POAG: Enigmatic group of heterogenous diseases?


Various subtypes of primary open-angle glaucoma might exist. Continued research is needed to identify the characteristics of each subtype for better management.

Reviewed by Louis R. Pasquale, MD

Different forms of glaucoma have unique features, and lumping them together represents a disservice to patients along with a missed opportunity for physicians to learn about the various glaucoma subtypes, said Louis R. Pasquale, MD.

New drug targets for primary open-angle glaucoma (POAG) that are precision-medicine based are needed and will be developed by studying various candidate mechanisms for the disease, explained Dr. Pasquale, director, Glaucoma Service, Massachusetts Eye and Ear Infirmary, Harvard Medical School, Boston.

He provided an overview of a few subtypes of POAG he believes exist-i.e., paracentral OAG, African-derived OAG, and glaucoma associated with estrogen deficiency-to determine their differences and facilitate their diagnosis and management.

He described the case of a patient who presented with an apoplectic inferior altitudinal visual field loss in the left eye. However, IOP was relatively normal. The referring physician inquired if the patient had sustained a sudden ischemia or retinal embolic event, had newly discovered normal-tension glaucoma, or non-arteritic ischemic optic neuropathy.

This case illustrates the quandary in which ophthalmologists find themselves.

“How long have we been confused about POAG?” Dr. Pasquale asked. “The answer is: A really long time."

“The term is a misnomer,” he added. “The definition in the dictionary is pale blue or grayish green. The Latin root means ‘waterfall,’ which probably referred to patients who were functionally blind from a mature cataract.”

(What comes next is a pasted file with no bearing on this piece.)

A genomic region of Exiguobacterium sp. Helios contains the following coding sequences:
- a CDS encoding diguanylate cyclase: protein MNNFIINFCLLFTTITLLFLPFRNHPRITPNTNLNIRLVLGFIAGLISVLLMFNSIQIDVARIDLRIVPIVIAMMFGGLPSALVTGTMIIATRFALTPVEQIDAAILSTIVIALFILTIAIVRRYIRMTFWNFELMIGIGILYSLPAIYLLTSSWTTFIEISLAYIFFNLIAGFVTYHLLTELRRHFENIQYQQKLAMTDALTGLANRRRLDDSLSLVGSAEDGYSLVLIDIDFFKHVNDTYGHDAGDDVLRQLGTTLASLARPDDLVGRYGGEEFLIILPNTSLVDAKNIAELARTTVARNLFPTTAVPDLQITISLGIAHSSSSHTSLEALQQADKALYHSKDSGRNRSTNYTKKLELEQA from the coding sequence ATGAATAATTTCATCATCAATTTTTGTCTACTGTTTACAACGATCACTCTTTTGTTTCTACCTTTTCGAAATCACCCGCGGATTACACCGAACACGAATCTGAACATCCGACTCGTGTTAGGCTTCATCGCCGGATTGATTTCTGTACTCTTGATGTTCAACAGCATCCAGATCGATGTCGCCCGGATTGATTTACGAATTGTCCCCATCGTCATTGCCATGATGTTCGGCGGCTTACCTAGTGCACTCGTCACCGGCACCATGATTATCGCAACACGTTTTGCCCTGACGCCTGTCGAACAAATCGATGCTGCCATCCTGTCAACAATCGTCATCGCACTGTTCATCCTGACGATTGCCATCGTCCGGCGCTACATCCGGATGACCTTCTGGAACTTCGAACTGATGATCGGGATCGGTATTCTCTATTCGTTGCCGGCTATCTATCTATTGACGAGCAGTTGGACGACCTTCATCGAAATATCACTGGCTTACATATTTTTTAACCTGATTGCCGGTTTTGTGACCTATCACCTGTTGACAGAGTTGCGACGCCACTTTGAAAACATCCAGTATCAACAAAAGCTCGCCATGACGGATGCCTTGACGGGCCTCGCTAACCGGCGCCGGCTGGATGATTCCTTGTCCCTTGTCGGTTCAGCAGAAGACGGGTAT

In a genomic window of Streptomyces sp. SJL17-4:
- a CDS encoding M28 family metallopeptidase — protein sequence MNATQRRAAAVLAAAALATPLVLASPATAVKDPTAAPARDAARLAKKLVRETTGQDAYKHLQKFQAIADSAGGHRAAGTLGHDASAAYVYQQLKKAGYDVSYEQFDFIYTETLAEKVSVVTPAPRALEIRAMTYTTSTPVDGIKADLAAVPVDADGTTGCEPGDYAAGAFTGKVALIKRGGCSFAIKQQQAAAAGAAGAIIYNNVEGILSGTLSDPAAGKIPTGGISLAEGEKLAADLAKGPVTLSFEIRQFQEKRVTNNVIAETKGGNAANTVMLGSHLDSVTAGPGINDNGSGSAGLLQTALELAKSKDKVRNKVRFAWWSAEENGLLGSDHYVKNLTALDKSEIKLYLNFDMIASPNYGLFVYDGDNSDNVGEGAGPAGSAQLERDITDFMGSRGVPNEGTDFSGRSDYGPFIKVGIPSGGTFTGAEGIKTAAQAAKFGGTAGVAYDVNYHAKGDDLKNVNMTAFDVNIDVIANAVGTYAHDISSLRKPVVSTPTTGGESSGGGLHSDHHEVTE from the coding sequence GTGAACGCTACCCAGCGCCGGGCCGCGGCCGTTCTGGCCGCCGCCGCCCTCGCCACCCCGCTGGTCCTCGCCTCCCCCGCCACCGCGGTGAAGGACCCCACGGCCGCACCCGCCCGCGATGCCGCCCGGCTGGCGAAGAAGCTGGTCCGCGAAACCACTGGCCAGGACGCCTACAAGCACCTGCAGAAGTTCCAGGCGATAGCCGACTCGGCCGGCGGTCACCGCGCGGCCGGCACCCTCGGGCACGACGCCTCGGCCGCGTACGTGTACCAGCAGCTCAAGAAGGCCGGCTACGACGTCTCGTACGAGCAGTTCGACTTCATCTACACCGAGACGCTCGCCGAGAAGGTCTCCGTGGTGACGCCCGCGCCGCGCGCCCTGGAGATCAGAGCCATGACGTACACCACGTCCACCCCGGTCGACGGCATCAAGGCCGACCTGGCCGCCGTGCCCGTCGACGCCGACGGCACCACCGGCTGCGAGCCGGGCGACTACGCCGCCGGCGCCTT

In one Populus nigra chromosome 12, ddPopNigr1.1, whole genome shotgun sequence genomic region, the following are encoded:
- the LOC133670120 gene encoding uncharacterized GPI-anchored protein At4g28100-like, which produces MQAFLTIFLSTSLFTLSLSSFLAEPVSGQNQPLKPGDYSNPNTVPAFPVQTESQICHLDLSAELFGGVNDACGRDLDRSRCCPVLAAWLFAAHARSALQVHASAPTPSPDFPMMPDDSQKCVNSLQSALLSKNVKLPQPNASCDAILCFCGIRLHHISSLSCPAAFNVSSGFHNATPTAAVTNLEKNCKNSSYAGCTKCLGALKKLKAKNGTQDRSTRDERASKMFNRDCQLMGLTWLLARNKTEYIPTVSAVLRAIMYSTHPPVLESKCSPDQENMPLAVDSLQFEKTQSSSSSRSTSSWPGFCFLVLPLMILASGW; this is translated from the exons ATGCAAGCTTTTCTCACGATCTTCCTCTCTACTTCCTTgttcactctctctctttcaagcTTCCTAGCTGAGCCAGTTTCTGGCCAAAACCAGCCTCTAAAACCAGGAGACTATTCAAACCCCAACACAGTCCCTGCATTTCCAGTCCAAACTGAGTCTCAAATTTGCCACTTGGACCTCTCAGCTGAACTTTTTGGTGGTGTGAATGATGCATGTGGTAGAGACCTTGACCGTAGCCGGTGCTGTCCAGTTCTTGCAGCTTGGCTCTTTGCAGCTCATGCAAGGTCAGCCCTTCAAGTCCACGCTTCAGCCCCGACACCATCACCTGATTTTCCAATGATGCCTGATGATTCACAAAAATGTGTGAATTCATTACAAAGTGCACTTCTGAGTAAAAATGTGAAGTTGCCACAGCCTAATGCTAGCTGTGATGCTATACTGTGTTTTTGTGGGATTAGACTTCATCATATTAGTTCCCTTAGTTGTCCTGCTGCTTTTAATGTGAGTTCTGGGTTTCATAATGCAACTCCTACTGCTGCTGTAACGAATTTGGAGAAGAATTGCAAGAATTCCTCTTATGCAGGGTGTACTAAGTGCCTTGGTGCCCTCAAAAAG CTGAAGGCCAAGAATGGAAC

It was not until the invention of the ophthalmoscope that patients with clear media also were found to have excavated totally cupped optic nerves, which explained the blindness, Dr. Pasquale noted.

However, confusion about the disease persisted, and the terminology used might have actually confounded the confusion about the etiology of POAG, he said.

Redefining POAG


Redefining POAG

Redefinition of the disease is the easy part, according to Dr. Pasquale.

When measuring IOP, the value is elevated in most patients, although notably 90% of Japanese patients have normal values.

However, the slit lamp examination does not show the secondary cause of elevated IOP. Importantly, there is progressive excavation of the neural retinal rim with associated visual field loss.

Dr. Pasquale pointed to the importance of IOP in POAG. Compared with individuals with IOP less than 17 mm Hg, those with IOP of 35 mm Hg or higher have a 39-fold increased risk of POAG.

Similarly, when the body mass index (BMI) is 33 or higher (indicating obesity), the risk of type 2 diabetes also is 39-fold compared with someone with a BMI below 22.

“This very high effect on size suggests IOP is in the causal pathway of the disease,” he said.

Ophthalmologists must stop equating high IOP and optic nerve damage with POAG, Dr. Pasquale suggested. In addition, the term “low-pressure glaucoma” is confusing and should be abandoned. The situation seems to be much more complicated.

While POAG equals high-tension glaucoma and normal-tension glaucoma, his discomfort lies in the fact that suggests the two conditions are separate entities.

“They are not,” he said. “There is clear overlap between the two.”

Recognizing puzzle pieces


Recognizing puzzle pieces

Paracentral OAG

Dr. Pasquale reported two patients, a father and daughter, who had advanced high-tension glaucoma with untreated IOP of 24 mm Hg upon referral and normal-tension glaucoma with IOP of 18 mm Hg and a hemorrhage on the left optic nerve, respectively. Dr. Pasquale suggested the situation with these related patients has more to do with the genetics of the underlying disease process than with IOP itself.

Over a 17-year period, the daughter’s glaucoma progressed. A paracentral scotoma in the left eye had advanced. A disc hemorrhage developed later in the right eye, as did a paracentral scotoma despite maximal medical therapy and laser trabeculoplasties.